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N2 - The Columbia River Basalt Province (CRBP) provides excellent records of the effect of different types of volcanism on palaeo-vegetation dynamics. The CRBP is a Miocene-age continental Large Igneous Province (LIP) within the Columbia Basin in South Washington, North Oregon and West Idaho, USA. The province comprises a number of extensive basaltic lava flows, intercalated with sedimentary interbeds of fluvial, lacustrine and associated palaeosol environments. Based on sedimentary facies analysis the intra-basaltic drainage system development can be divided into an early, middle and late stage.The early stage of CRBP evolution is characterised by high volcanic effusion rates and effusion volumes. Palynological data record vegetation, which is dominated by Taxodium, Alnus, Castanae, Tilia, Pterocarya, Carya, Platycarya, Ulmus, fresh water green algae (Schizosporis), fungi, ferns and fern allies (Filicopsida and Sphagnaceae). The middle stage CRBP evolution marks the onset of waning LIP volcanism. The vegetation is characterised by mainly Nyssa, Taxodium, various mosses, ferns and fern allies, as well as increased fungal colonisations establishing in predominantly shallow lakes, swamps and wetland environments. Late stage CRBP evolution is characterised by low eruption rates, and an increase in felsic ash delivery from the Cascade Range and the Yellowstone Hotspot. The vegetation is dominated by Alnus, Nyssa, Ilex, ferns (Osmunda), mosses (Sphagnaceae, Lycopodium), fresh-water green algae and fungal colonisations. Despite low effusion rates and effusion volumes associated with large fluvial and lacustrine environments (up to 45 m thick interbeds) establishing on the lava field, the vegetation record is relatively poor. The less-evolved flora diversity is inferred to relate to the up to 2 m thick ash fall out deposits, which covered wide areas of the lava field leading to a lack of nutrients supply, soil acidification and a vegetation regression.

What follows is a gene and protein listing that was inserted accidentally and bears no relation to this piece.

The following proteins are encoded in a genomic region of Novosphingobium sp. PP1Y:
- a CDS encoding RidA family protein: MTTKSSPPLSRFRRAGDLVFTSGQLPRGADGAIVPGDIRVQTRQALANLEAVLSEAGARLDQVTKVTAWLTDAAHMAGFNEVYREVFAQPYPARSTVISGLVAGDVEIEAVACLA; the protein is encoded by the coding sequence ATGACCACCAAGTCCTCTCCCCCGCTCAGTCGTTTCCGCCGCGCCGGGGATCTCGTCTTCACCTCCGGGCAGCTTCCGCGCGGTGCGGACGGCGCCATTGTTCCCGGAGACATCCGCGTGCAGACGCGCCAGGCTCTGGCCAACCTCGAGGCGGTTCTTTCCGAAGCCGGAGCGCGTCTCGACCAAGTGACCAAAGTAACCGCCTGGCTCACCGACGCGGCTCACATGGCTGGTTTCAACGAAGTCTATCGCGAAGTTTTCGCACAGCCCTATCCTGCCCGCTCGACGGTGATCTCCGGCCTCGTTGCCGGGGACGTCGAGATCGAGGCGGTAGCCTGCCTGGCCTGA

AB - The Columbia River Basalt Province (CRBP) provides excellent records of the effect of different types of volcanism on palaeo-vegetation dynamics. The CRBP is a Miocene-age continental Large Igneous Province (LIP) within the Columbia Basin in South Washington, North Oregon and West Idaho, USA. The province comprises a number of extensive basaltic lava flows, intercalated with sedimentary interbeds of fluvial, lacustrine and associated palaeosol environments. Based on sedimentary facies analysis the intra-basaltic drainage system development can be divided into an early, middle and late stage.The early stage of CRBP evolution is characterised by high volcanic effusion rates and effusion volumes. Palynological data record vegetation, which is dominated by Taxodium, Alnus, Castanae, Tilia, Pterocarya, Carya, Platycarya, Ulmus, fresh water green algae (Schizosporis), fungi, ferns and fern allies (Filicopsida and Sphagnaceae). The middle stage CRBP evolution marks the onset of waning LIP volcanism. The vegetation is characterised by mainly Nyssa, Taxodium, various mosses, ferns and fern allies, as well as increased fungal colonisations establishing in predominantly shallow lakes, swamps and wetland environments. Late stage CRBP evolution is characterised by low eruption rates, and an increase in felsic ash delivery from the Cascade Range and the Yellowstone Hotspot. The vegetation is dominated by Alnus, Nyssa, Ilex, ferns (Osmunda), mosses (Sphagnaceae, Lycopodium), fresh-water green algae and fungal colonisations. Despite low effusion rates and effusion volumes associated with large fluvial and lacustrine environments (up to 45 m thick interbeds) establishing on the lava field, the vegetation record is relatively poor. The less-evolved flora diversity is inferred to relate to the up to 2 m thick ash fall out deposits, which covered wide areas of the lava field leading to a lack of nutrients supply, soil acidification and a vegetation regression.

M3 - Abstract

ER -